Monday, August 15, 2016

10 things you should know about sewing with Painters Drop Cloths.

Before you run out and buy painters drop cloths to adorn your bare windows, there are a few things you should know first.  I know, I know.  It's in!  Just because it's in doesn't mean it's the right thing for you.

I just bought 6 of these for a client who wanted a more casual look to her room.  So I learned my lesson the hard way.  I hope to save you the same agony.

1. Wash them!  These things stink to high heaven!  I'd even wash them twice for good measure.

2. Remove the hem.  I don't recommend using the hem.   The cloths are not straight on grain which means the hem is not on grain.  Remove the hem either by ripping out the stitches or pull a thread just above and straighten the grain.

3. They will sometimes be stained.  One of mine looked like it had tire marks on it.  Didn't come out in the wash, and it was on the right side of the fabric.  I wound up having to use the wrong side.  No biggie though.  They look the same front and back.

4. Watch out for the seams.  Some of the larger cloths will come with seams.  I had three different types of seams.  See picture below.  Yes, one had a vertical seam, the other had both vertical and horizontal, and the third had two horizontal seams (my picture does not accurately reflect seam placement on third one).  Why does this matter you ask?  Because when they are seamed, they are not stitched on the straight grain.  Why should they be?  They aren't made for drapes.  Plus if you bought 9'x12' (which I did) thinking you'd have the 12' for length, you'd be wrong if you happened upon the horizontal seams.  These are big bulky flat felled, double stitched seams too.  They are not easy to hem.  You also can't tell what you are getting until you open the package.  If you must buy them, get them large enough so you have the length needed no matter what direction the seams run.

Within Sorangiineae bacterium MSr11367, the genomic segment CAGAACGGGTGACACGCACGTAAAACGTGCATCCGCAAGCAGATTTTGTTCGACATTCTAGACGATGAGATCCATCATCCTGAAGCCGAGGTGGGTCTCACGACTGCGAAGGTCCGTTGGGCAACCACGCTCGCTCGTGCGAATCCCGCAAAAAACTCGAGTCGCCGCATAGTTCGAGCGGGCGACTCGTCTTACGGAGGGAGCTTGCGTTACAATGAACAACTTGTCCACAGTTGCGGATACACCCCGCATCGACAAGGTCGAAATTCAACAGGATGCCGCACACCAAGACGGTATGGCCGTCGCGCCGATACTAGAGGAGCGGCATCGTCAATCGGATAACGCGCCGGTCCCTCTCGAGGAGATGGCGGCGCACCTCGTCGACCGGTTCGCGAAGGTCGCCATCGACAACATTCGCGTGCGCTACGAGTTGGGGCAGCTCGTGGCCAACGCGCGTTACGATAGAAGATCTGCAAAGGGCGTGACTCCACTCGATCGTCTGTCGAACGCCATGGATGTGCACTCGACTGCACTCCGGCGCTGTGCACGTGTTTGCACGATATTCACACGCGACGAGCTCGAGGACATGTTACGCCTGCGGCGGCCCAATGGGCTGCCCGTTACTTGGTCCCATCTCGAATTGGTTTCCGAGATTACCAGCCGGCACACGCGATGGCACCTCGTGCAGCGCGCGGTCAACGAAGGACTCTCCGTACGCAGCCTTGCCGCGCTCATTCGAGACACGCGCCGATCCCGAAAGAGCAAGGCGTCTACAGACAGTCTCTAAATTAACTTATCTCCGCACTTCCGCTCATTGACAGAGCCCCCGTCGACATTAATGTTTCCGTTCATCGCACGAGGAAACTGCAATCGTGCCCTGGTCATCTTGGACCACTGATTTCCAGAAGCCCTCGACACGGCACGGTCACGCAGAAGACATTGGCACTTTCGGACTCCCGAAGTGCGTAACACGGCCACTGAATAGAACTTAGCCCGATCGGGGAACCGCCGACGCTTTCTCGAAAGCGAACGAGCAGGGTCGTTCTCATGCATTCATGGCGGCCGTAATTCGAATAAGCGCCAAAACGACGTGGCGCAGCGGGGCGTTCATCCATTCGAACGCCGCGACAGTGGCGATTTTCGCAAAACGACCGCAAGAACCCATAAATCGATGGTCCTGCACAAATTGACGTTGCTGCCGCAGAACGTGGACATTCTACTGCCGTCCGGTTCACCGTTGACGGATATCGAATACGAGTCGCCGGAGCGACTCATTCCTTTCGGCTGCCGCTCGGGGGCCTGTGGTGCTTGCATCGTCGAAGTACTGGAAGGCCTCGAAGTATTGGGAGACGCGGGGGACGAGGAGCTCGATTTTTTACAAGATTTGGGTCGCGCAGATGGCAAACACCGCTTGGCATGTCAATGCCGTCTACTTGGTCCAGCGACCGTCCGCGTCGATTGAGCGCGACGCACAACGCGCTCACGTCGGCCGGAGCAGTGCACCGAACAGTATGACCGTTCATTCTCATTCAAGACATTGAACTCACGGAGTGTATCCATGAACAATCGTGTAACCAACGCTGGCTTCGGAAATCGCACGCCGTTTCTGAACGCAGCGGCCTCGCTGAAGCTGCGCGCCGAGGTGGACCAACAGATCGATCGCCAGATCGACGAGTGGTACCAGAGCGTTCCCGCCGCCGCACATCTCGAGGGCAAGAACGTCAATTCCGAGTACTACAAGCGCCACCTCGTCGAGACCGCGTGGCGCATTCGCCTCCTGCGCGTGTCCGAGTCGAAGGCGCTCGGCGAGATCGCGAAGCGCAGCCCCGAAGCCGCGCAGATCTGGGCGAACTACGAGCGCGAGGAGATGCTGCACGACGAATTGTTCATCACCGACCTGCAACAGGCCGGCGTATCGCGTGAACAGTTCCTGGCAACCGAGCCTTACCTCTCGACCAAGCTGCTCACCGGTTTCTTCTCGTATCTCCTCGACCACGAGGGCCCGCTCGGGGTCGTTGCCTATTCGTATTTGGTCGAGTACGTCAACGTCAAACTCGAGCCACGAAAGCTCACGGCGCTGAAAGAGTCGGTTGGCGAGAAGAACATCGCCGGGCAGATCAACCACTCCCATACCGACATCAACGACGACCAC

5. Very thick fabric.  Better have a machine that can handle bulky seams especially if you keep the original seams.  I used 4" double folded hems top and bottom and had to stitch over those seams on several of these. I wound up with 8 total panels.

6. They ravel!  I used double folded hems, so it wasn't a problem.  But the raw edges need to be finished if you turn up only once.  Don't cut until you are ready to stitch.

7. Allergen.  If you have allergies, be cautious.  I'm allergic to burlap, and these things made me itch and sneeze just like burlap.

8.  They shrink.  I lost 7" in width after I washed them.  I had ample length, so I didn't measure the difference.

9.  They have lots of nubs.  You might like that look and that's great.  Some of the nubs have loose strings, and YOU DO NOT want to cut or pull those strings.  If you like them hanging, fine.  Otherwise weave them to the back with a needle.

10. Different weights.  Lowes has 8oz and 10oz weights.  I recommend the 8 oz.  The 8 oz have ample weight and density.  I really think the 10 oz would be overkill.  

So there you have it.  It's a very casual look that's really in right now.  Go for it if you must.  It's a lot of labor to rip out those seams to straighten the grain which is my biggest concern with them.  I'd rather spare all that time and buy some great linen fabric from fabrics-store.  My time is worth more.

Feel free to ask questions or submit comments.

Thank you for stopping by.



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